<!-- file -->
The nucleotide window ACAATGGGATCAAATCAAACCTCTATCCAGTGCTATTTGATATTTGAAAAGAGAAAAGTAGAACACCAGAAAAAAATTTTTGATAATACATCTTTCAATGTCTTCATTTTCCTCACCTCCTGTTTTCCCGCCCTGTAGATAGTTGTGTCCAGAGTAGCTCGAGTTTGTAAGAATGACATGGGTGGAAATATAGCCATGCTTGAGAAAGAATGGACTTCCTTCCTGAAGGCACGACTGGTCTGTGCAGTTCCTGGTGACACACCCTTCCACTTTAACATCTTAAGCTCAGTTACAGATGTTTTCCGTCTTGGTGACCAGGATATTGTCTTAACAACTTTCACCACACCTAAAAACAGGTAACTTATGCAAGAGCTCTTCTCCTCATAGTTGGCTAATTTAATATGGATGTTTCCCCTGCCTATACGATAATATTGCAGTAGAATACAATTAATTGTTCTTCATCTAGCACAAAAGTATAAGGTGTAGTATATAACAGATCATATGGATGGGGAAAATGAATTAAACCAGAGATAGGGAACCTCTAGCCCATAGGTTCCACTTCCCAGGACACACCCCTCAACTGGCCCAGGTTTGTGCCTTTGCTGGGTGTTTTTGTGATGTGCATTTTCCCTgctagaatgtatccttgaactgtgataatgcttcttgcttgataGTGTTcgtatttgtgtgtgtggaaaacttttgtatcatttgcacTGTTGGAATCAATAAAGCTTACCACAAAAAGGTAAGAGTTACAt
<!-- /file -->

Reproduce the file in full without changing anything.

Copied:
The nucleotide window ACAATGGGATCAAATCAAACCTCTATCCAGTGCTATTTGATATTTGAAAAGAGAAAAGTAGAACACCAGAAAAAAATTTTTGATAATACATCTTTCAATGTCTTCATTTTCCTCACCTCCTGTTTTCCCGCCCTGTAGATAGTTGTGTCCAGAGTAGCTCGAGTTTGTAAGAATGACATGGGTGGAAATATAGCCATGCTTGAGAAAGAATGGACTTCCTTCCTGAAGGCACGACTGGTCTGTGCAGTTCCTGGTGACACACCCTTCCACTTTAACATCTTAAGCTCAGTTACAGATGTTTTCCGTCTTGGTGACCAGGATATTGTCTTAACAACTTTCACCACACCTAAAAACAGGTAACTTATGCAAGAGCTCTTCTCCTCATAGTTGGCTAATTTAATATGGATGTTTCCCCTGCCTATACGATAATATTGCAGTAGAATACAATTAATTGTTCTTCATCTAGCACAAAAGTATAAGGTGTAGTATATAACAGATCATATGGATGGGGAAAATGAATTAAACCAGAGATAGGGAACCTCTAGCCCATAGGTTCCACTTCCCAGGACACACCCCTCAACTGGCCCAGGTTTGTGCCTTTGCTGGGTGTTTTTGTGATGTGCATTTTCCCTgctagaatgtatccttgaactgtgataatgcttcttgcttgataGTGTTcgtatttgtgtgtgtggaaaacttttgtatcatttgcacTGTTGGAATCAATAAAGCTTACCACAAAAAGGTAAGAGTTACAt